I think most people would agree that problem solving comes in pretty handy when it comes to software development. Knowing what you can infer given a set of data or exactly what you need to provide a feature is key in coming up with a lean solution.
It was a Data Structures and Algorithms T.A. who first convinced me the value of puzzles when it comes to programming. We were trying to come up with a solution for Instant Insanity when a fellow student asked if there was really any value in knowing a solution for a children's game.
The T.A. then made the excellent point that when you brush away all the noise from most business problem you essentially end up with a simple (albeit potentially dull) puzzle. In fact being able to solve Instant Insanity puts you in a great position to solve a lot of constraint based scheduling problems, a family of concerns that many businesses (ie. airlines) can use to save millions of dollars a year. Being able to solve puzzles algorithmically is analogous to solving business problems in code.
Sharpening the Saw
So where do you go about getting good puzzles to solve? A coworker recently pointed me to a site called Project Euler (as in the mathematician). The site boasts a sizable collection of math based problems that are meant to be solved programatically. Once you come up with an answer you can submit it and get immediate feedback. The problems are ranked in terms of difficulty and some of them are guaranteed to get you thinking...in fact, that's the point!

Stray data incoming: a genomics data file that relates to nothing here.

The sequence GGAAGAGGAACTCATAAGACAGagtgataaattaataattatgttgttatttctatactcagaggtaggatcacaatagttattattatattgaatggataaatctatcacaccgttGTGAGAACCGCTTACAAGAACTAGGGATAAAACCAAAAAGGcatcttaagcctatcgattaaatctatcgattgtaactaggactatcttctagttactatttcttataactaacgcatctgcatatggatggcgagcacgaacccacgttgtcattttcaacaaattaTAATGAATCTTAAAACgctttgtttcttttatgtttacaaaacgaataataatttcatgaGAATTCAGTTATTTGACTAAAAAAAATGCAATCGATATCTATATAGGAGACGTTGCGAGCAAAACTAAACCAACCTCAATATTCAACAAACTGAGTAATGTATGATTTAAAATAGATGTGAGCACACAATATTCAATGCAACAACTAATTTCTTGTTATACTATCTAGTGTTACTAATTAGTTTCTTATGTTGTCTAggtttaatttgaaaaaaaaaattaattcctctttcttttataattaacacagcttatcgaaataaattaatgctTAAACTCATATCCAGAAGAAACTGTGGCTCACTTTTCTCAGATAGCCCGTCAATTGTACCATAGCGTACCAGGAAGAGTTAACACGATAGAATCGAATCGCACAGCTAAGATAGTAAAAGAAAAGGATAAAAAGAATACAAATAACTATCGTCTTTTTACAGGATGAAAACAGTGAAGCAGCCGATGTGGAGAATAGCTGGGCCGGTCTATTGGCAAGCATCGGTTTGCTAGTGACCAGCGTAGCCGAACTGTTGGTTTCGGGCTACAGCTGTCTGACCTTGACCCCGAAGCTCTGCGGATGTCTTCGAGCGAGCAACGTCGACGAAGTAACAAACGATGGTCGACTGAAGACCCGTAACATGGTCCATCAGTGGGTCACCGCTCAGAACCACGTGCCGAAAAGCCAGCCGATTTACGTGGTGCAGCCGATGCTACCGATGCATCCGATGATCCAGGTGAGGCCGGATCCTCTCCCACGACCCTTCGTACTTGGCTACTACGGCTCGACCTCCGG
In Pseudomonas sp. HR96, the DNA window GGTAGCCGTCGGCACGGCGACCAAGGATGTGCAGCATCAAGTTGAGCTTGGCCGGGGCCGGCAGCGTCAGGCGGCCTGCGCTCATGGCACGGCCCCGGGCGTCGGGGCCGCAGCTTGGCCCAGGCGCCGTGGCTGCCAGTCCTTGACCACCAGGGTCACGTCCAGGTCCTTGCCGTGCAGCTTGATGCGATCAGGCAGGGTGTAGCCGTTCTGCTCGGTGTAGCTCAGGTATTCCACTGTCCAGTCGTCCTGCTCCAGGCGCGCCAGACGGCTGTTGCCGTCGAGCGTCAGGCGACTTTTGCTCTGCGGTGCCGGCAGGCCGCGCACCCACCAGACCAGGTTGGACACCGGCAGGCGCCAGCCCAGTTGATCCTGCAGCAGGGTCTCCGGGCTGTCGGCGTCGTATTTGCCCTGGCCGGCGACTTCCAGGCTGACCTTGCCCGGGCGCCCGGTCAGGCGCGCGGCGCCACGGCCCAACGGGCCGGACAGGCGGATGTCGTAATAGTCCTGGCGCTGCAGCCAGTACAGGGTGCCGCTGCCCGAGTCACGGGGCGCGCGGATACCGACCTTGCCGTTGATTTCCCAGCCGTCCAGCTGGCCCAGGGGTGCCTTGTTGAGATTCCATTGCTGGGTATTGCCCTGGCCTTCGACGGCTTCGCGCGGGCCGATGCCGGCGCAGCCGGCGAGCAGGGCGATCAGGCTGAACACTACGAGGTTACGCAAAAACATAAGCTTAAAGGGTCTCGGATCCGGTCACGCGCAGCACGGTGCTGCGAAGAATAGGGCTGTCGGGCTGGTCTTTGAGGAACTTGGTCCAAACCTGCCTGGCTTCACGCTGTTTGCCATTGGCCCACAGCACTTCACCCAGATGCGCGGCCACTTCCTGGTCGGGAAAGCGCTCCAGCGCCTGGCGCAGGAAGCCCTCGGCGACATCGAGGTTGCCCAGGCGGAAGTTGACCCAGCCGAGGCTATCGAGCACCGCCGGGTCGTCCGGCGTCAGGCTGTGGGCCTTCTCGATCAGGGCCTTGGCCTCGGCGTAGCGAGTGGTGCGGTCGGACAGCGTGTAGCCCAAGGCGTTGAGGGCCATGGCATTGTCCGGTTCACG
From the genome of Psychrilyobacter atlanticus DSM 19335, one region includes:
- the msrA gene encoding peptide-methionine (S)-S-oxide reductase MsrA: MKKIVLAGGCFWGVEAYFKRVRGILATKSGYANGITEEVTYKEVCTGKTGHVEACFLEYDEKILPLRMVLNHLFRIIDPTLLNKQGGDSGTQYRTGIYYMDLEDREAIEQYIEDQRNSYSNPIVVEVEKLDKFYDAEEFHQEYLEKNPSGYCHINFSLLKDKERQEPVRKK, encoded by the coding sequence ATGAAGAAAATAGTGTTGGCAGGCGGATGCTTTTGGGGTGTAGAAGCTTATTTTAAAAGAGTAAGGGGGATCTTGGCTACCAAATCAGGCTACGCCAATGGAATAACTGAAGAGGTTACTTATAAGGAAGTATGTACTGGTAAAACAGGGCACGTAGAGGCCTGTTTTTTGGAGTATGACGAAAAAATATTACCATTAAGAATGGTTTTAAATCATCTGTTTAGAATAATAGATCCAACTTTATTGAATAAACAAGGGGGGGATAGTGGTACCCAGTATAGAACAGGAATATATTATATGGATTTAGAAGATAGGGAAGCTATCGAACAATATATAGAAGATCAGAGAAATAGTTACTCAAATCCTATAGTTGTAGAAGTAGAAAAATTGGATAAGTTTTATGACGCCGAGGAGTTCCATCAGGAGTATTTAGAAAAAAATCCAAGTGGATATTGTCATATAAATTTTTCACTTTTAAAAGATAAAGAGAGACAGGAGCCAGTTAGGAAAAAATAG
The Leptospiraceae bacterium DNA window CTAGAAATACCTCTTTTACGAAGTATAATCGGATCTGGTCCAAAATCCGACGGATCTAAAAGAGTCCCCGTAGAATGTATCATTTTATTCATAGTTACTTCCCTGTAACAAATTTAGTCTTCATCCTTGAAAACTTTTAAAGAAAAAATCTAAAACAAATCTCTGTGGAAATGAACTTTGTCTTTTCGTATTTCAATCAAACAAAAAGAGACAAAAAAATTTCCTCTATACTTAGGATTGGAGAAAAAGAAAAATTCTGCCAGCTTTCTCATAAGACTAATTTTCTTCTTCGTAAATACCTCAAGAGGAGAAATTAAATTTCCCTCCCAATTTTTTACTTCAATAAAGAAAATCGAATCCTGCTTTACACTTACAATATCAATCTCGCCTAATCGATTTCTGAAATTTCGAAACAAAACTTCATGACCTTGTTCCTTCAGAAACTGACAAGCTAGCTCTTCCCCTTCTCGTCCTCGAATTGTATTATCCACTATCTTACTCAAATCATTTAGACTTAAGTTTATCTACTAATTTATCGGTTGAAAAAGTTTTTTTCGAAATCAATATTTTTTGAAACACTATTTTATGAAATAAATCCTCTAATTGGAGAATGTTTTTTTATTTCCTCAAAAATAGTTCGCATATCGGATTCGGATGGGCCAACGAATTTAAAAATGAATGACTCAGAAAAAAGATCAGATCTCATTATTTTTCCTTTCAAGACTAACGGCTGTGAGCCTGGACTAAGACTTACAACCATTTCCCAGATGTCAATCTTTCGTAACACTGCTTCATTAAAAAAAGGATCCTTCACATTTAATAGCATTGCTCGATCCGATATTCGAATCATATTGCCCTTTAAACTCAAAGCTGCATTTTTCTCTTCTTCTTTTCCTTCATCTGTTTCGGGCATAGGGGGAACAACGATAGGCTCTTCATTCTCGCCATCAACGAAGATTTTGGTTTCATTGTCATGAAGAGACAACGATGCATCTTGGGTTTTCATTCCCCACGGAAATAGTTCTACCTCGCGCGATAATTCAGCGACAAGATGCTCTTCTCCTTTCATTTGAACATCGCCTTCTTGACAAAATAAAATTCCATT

Once you've solved a problem you also get access to a forum where other developers have solved the problem and discuss their solutions. For myself the merits have been three fold:
- You're forced to repeatedly go through the motions of problem decomposition, doing this exercises mental problem solving muscles.
- Once you come up with an answer, you can compare your approach to that of thousands of other developers and get some perspective on different approaches.
- It's fun.
Consider the following problem (Problem 9). It's the 9th problem in the site's inventory of 216 problems. While finding the solution is far from impossible (in fact 19885 people have already solved it at time or writing) it will get definitely test your problem decomposition skills.
For example, 32 + 42 = 9 + 16 = 25 = 52.
There exists exactly one Pythagorean triplet for which a + b + c = 1000.
Find the product abc.
Trust me that finding the answer is a journey worth taking. It involves both programming and problem solving, is there any better way to learn?